The home-invasion assault and shooting in the 6300 block of Lake Shore Drive was reported shortly before 6:30 a.m. Patrol officers arrived to find a 54-year old resident on the floor of the house, suffering from stab wounds to his upper body, Lt. Anthony Dupree said. Paramedics took the victim to a hospital, where he was admitted in stable condition.

    The body of the 38-year-old suspected burglar was found in a backyard pool, into which he apparently had fallen after fleeing the home, mortally wounded. His name was withheld pending family notification.

    Homicide detectives were called in to take charge of the case. “Although it is early in the investigation, we have learned the homeowner confronted the (intruder) who had entered his home,” Dupree said.

    “The suspect began assaulting the homeowner, at which point the homeowner’s 20-year old son retrieved a firearm and shot the intruder.”

    The situation is making residents think twice about the new law that, if it were already in effect, could have altered the outcome of this burglary.

    Definitely going to have to drain that pool now.

  4. #4
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    Default Re: A real life argument against trigger locks and forced storage of guns

    “Although it is early in the investigation, we have learned the homeowner confronted the (intruder) who had entered his home,” Dupree said...
    RIGHT THERE is the problem!
    The problem isn't the lack of immediate access to guns! The problem is MACHO MEN who think they can just confront someone who comes into their home uninvited! GO TO YOUR ROOM AND CALL THE POLICE! This guy could have been looking for food - maybe open your heart and home to those less fortunate instead of blowing them away!!!

  5. #5
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    Default Re: A real life argument against trigger locks and forced storage of guns

    You know it dawned on me, the people who are demanding "Common Sense Gun Laws" are not against guns or pro gun safety, rather they are against the Right to Life. They don't want underlings to protect their lives, and they want them to abort their unborn. They are against the very basic building block of human rights, that very right to life. I think I'm going to start using that augment on freedom grabbers "why are you against my right to life, do you value your life so little as to think YOU don't have the right to life, and to protect that life?"

  6. #6
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    Default Re: A real life argument against trigger locks and forced storage of guns

    Quote Originally Posted by Emptymag View Post
    RIGHT THERE is the problem!
    The problem isn't the lack of immediate access to guns! The problem is MACHO MEN who think they can just confront someone who comes into their home uninvited! GO TO YOUR ROOM AND CALL THE POLICE! This guy could have been looking for food - maybe open your heart and home to those less fortunate instead of blowing them away!!!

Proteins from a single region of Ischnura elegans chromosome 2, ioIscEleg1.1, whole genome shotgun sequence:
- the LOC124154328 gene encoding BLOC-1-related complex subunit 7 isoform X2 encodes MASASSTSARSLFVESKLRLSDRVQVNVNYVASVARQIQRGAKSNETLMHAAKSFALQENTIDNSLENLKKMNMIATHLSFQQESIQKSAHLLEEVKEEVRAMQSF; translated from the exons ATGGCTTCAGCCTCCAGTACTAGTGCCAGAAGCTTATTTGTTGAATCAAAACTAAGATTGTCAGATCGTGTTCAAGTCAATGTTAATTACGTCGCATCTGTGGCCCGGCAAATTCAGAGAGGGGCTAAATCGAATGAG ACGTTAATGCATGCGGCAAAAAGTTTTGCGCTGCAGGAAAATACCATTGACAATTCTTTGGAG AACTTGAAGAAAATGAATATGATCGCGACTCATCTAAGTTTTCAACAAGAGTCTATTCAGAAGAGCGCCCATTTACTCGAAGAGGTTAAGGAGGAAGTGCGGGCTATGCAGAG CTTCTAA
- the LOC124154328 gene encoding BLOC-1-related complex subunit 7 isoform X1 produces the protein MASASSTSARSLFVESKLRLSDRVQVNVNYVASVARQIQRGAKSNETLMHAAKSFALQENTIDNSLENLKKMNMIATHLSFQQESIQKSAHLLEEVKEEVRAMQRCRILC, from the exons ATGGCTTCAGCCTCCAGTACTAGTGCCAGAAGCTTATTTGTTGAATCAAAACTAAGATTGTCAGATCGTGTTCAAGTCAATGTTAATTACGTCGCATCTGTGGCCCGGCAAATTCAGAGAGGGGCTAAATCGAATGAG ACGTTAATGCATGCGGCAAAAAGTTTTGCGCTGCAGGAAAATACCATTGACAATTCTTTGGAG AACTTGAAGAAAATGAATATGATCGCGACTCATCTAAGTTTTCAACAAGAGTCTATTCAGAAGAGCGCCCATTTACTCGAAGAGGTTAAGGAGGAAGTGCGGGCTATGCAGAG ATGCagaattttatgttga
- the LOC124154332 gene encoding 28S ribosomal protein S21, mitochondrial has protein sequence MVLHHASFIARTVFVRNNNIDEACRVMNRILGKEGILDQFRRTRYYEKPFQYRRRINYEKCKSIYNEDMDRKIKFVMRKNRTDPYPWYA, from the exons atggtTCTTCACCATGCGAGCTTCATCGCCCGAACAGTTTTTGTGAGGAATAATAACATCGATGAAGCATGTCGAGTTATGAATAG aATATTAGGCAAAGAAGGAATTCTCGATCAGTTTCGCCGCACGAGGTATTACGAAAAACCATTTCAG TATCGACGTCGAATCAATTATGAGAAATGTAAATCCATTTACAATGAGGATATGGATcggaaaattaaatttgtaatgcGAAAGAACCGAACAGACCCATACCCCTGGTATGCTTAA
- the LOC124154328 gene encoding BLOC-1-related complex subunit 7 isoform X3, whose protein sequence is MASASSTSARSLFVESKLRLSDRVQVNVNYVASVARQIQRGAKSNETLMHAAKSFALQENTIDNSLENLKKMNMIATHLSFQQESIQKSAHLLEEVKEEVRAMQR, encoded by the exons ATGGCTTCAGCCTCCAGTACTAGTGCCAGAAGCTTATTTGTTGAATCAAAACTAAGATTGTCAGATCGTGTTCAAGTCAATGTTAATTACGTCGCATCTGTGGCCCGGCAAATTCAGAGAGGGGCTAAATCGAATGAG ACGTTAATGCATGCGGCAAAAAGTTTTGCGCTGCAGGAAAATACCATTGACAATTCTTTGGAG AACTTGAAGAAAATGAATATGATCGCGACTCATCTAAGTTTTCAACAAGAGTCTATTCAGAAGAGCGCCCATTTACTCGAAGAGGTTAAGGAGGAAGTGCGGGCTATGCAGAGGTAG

You are joking, right?

  7. #7
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    Default Re: A real life argument against trigger locks and forced storage of guns

    Quote Originally Posted by marinville View Post
    You are joking, right?
    Relatively certain that's sarcasm

  8. #8
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    Default Re: A real life argument against trigger locks and forced storage of guns

    The answer is in the last paragraph of the news article. Should start with Eddie Eagle in early education.
    Sherman suggested the solution to curbing accidental gun deaths is gun safety education for children and young adults.

    "In World War II, 90% of the kids going into the military were proficient in firearm use. Today, it's about 30," Sherman said. "Most of them have never touched a gun in their life or know the consequences of what a gun can do because nobody has taught them."
    Illegitimus non carborundum est

  9. #9
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    Default Re: A real life argument against trigger locks and forced storage of guns

    Quote Originally Posted by Emptymag View Post
    RIGHT THERE is the problem!
    The problem isn't the lack of immediate access to guns! The problem is MACHO MEN who think they can just confront someone who comes into their home uninvited! GO TO YOUR ROOM AND CALL THE POLICE! This guy could have been looking for food - maybe open your heart and home to those less fortunate instead of blowing them away!!!
    Says a guy who goes by Emptymag.
    Psalms 73:26

  10. #10
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    Default Re: A real life argument against trigger locks and forced storage of guns

    How about making a law that parents are CRIMINALLY REPSONSIBLE if a child got to the gun instead?